Agrotech, Big Data, Blockchain, Blog



With the demographic explosion, food flows have skyrocketed in recent years and this trend will continue to intensify in the years to come. On the other hand, people are giving more and more importance to what they eat, from the quality of the processing standpoint to the means of delivery or origin of the food. This latter is at the heart of the concerns of people who want to eat products from a local distribution channel. The problem is that today, opacity is omnipresent, impunity reigns, and there is a huge gap between theory and practice. Consumer safety has become a real challenge, even though it’s not always respected. We remember food scandals such as the Spanghero affair of horse meat in France in 2014 or IKEA Fecal Pies in 2012.
Traceability is defined as a technique that makes it possible to trace the history, use and composition of industrial or food products from the production chain to the distribution and consumption chain. Its role in the industry has become major, particularly in the food sector, for several reasons:
Compliance with regulations
Control of responsibilities
Improved monitoring of logistics flows
Optimal quality approach
Consumer safety
To achieve this, many players have entered the traceability sector and are trying to change things and provide innovative solutions in order to regain the trust of consumers, who have become far too suspicious.


For that, many companies have bet on innovation, especially on the blockchain solution. This term, born in 2008, is now a fashionable concept. By definition, the blockchain is a technology for storing and transmitting information, which is transparent, secure, and operates without a central control body. Although used a lot in the financial sector, especially with the Bitcoin, it has only been a few years since we started talking about blockchain in the food sector.
In the food industry, this innovation appears as a solution to revolutionize traceability. Indeed, the blockchain makes it possible to move up the food supply chain without needing the intervention of third parties. Thanks to the technology, the consumer can now easily find out what the food is made of or whether it comes from a local channel or not. But the innovation satisfies not only the consumer but all actors involved in the supply chain. The distributor will be able to easily move up the supply chain if a product arrives on the shelves by mistake whereas the producer ensures his product has not been altered during the supply process.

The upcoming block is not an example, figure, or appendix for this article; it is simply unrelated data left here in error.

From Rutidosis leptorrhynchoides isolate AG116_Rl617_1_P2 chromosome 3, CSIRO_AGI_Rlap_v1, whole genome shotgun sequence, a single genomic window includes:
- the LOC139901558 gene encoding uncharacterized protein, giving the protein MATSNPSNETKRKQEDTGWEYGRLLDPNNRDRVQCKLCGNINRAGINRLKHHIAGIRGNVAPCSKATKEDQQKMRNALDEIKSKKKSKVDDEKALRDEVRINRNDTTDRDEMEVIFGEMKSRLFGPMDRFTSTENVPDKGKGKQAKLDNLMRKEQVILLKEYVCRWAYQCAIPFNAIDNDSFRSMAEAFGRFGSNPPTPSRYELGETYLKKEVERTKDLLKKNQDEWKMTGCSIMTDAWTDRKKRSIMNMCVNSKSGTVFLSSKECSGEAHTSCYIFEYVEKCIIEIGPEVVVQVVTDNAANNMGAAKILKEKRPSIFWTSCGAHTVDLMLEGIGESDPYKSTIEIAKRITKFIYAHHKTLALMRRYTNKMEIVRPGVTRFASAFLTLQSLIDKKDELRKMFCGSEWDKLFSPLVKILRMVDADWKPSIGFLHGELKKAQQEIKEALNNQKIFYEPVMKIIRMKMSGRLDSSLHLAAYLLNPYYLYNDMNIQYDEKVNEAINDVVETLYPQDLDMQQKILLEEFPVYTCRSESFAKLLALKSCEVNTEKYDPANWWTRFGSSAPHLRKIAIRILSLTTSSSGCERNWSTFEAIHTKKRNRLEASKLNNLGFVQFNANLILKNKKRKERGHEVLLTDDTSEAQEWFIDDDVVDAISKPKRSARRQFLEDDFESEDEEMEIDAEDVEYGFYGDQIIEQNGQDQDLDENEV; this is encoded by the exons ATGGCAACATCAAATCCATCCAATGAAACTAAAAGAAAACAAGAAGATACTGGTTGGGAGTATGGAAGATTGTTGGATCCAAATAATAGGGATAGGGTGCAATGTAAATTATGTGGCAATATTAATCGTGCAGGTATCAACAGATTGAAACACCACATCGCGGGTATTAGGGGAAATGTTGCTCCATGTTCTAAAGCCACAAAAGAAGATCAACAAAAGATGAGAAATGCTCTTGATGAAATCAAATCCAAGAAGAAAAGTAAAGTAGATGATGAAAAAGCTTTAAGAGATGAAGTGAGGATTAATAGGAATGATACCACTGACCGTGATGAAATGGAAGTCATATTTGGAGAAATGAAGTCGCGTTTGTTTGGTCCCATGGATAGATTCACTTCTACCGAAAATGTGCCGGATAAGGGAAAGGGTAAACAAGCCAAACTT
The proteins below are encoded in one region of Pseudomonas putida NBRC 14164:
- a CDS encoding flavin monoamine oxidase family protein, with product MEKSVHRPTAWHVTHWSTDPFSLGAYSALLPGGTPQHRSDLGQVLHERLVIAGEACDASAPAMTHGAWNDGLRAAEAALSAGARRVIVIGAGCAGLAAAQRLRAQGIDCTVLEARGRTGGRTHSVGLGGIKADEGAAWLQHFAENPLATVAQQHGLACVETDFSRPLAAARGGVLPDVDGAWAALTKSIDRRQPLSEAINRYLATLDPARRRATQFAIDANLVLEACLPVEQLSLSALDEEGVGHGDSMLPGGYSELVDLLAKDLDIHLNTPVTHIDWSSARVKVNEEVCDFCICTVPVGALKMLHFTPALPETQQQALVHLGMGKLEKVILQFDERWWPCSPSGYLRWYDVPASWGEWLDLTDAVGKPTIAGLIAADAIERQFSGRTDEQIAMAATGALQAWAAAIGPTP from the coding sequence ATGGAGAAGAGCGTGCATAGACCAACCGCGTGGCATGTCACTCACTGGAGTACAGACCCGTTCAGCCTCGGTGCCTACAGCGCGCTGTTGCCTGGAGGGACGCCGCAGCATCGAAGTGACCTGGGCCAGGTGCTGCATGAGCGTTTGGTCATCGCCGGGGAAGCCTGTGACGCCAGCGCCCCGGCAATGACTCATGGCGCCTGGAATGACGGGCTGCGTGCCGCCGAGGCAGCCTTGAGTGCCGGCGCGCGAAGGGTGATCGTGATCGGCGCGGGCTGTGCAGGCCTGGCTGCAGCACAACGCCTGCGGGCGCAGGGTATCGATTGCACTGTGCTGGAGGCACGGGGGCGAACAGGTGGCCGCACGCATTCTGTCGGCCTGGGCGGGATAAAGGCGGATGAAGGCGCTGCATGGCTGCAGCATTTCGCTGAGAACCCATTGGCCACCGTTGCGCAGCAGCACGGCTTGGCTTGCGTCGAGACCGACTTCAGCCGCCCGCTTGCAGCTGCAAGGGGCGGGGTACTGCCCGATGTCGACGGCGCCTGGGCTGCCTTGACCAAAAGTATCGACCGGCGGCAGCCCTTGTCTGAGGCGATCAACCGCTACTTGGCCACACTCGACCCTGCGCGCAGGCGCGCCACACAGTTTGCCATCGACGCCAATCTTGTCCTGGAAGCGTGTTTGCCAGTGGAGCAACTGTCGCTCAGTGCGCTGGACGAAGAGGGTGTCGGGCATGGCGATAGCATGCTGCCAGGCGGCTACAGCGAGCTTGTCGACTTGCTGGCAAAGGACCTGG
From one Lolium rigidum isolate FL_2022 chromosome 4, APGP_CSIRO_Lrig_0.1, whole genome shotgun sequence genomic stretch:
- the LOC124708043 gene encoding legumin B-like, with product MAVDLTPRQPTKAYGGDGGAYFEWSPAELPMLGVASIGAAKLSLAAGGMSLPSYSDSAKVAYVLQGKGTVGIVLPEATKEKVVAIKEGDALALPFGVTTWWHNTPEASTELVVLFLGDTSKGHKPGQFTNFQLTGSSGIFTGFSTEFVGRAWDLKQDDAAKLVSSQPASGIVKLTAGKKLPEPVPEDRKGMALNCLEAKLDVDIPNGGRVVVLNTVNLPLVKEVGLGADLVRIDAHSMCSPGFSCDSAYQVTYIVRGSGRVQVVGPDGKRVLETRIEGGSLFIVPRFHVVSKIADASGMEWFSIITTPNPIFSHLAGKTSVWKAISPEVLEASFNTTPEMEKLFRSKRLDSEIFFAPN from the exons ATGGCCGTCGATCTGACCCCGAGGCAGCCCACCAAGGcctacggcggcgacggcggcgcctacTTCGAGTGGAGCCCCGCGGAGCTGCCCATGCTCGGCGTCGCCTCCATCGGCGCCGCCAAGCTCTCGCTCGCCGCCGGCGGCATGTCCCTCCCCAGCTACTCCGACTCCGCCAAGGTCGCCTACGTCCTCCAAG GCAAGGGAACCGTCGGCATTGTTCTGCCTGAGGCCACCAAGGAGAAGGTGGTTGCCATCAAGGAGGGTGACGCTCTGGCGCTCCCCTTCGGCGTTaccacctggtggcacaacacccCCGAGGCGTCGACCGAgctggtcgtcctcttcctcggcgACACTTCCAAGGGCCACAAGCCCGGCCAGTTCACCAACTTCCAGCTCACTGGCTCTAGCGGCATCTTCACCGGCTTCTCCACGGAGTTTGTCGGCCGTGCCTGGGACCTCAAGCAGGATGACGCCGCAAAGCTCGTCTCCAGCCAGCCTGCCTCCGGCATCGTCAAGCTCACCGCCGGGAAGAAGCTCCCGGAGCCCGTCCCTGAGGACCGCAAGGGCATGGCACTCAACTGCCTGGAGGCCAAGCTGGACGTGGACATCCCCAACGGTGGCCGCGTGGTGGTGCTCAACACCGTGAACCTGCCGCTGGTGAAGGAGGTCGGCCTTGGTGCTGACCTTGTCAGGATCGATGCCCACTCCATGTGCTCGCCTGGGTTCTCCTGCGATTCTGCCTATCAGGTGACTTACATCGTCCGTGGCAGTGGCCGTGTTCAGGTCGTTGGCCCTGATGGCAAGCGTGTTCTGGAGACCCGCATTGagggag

Finally, blockchain appears to be the perfect tool because of its reliability, agility, reactivity, quickness, transparency and confidence. From start-ups like Tilkal and its blockchain platform to multinationals such as Carrefour that plays the role of the pioneer, there are more and more players using this technology.
Despite its young age in the food industry, the blockchain seems to have a bright future ahead, even more now with traceability being now mandatory in Europe since December 2016.
Nevertheless, blockchain could have negative environmental repercussions due to the large data storage capacity and therefore increased energy consumption. To be continued…

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